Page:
It depends on the state but, for example, as of July 1st, a new statute passed in Florida that has been interpreted to rule BitCoin as gambling. There's no "cash" but there is value in a game of chance. Now, there's litigation pending as virtual cafés try to reinterpret the new rule, but the overall feeling is if it can be accessed in Florida, you've broken the law in Florida.
Upshot? I would stay away from it for a years, but that's a wager you'll have to decide whether or not to make on your own (pun intended). In the least, though, hire an attorney immediately if you plan on moving forward.
Hope this helps!
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Bitcoins are freely and easily tradeable to real currency, making them a "thing of value" for the purposes of gambling laws. Although there is little caselaw involving its use in gaming operations, the fact that it is treated and marketed as a currency (despite not being accepted as legal tender) and most importantly that it is convertible to hard currency at known and marketed exchange rates, it will almost certainly be treated as if it were currency in any litigation. Just because you see casinos online that do something, doesn't mean that they are legal. This is not to say that it would be illegal everywhere, but it would very likely be treated as a casino in the U.S. if that's where the virtual casino was hosted and operated. More often, these things are registered in Antigua, or other offshore locations.
Though I'm a skeptic about Bitcoins, I do deal with Bitcoin issues and alternative/virtual currencies fairly regularly in my practice, including their use in gaming issues. My analysis generally has been that the growing ubiquity of virtual currencies in both entertainment (video/PC) gaming and traditional (casino) gaming will result in a flurry of litigation and new statutes passed governing these currencies in the next 5-10 years. For instance, what happens when you're told that you will be taxed on a Bitcoin transaction? What conversion rate do you use? What remedies do you have when your Bitcoins are stolen from a virtual "bank" as has happened at Mt. Gox and Bitcoinica? What happens when your business is sanctioned for violating financial security regulations due to inherent vulnerabilities in the Bitcoin wallet system for Android? Or if you're sanctioned for violating KYC laws for insufficient information about an anonymous BitCoin transaction? These are all issues that you may find yourself facing if you deal with a business like this. You shouldn't dive in without having experienced counsel review your plans and advise you of the risks.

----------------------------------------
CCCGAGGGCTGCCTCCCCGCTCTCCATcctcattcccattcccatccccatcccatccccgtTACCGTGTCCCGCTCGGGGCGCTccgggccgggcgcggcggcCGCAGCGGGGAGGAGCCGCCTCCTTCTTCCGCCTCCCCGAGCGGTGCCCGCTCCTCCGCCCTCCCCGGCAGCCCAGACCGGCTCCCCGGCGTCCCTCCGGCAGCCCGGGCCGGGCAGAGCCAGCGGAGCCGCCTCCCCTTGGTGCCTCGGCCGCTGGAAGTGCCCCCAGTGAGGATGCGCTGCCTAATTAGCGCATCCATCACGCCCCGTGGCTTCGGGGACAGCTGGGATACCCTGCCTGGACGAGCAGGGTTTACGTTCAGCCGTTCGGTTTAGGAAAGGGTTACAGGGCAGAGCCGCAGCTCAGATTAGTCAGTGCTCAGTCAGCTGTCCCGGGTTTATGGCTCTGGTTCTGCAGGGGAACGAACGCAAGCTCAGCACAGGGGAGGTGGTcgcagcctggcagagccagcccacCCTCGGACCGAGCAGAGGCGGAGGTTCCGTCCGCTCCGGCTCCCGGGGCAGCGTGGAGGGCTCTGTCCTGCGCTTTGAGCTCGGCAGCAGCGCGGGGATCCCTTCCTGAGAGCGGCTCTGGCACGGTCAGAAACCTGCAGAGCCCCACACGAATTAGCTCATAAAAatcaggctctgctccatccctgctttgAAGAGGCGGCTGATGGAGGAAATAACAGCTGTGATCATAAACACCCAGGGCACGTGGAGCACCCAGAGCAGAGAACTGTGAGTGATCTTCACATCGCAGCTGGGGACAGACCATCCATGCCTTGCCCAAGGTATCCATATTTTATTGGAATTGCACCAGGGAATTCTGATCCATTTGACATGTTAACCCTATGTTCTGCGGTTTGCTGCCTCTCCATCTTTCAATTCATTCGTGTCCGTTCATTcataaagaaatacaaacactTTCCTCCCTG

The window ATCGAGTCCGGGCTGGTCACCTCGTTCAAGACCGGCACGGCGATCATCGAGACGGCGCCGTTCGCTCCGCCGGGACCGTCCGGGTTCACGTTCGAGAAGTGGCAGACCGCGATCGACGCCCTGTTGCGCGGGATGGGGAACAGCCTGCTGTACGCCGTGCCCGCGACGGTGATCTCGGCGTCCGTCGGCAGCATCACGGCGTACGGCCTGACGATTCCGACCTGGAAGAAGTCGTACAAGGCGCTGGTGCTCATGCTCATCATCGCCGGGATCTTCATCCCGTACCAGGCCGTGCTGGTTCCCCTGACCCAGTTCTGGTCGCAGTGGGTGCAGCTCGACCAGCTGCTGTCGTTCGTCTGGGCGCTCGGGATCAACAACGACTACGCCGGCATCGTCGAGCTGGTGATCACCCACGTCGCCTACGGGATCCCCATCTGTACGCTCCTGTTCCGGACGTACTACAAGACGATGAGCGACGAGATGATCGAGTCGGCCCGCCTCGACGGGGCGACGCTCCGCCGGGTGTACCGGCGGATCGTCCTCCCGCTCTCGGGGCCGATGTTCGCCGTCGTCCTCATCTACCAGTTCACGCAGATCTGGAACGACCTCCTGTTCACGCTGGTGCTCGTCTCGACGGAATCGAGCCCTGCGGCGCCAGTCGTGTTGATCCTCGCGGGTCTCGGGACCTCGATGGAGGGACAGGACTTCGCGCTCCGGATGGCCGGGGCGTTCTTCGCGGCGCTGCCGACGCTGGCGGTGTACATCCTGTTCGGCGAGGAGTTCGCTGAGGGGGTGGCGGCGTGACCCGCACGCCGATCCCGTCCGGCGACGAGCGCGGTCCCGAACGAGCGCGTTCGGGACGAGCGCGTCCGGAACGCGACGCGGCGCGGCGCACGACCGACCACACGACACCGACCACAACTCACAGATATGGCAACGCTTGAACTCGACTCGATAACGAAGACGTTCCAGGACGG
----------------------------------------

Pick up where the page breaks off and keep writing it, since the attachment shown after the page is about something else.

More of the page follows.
Best of luck.
I focus my practice on (video) gaming industry, casino gambling, and complex internet law issues, electronic free speech, entertainment law, copyright and trademark law, and computer fraud. I primarily represent game developers and founders of emergent internet technologies. The author is a Maryland attorney; however no answer given on Avvo is intended as legal advice or intended to create an attorney-client relationship.
Mr. Rosenthal addressed this very well. A European court recently ruled that Bitcoin is a currency. With the recent jump in popularity of the issue, the question of whether it's a currency in general (not just in relation to gambling) is sure to be litigated here soon. From a practical perspective, it's a huge gamble (no pun) to invest in a business on very unsteady legal ground.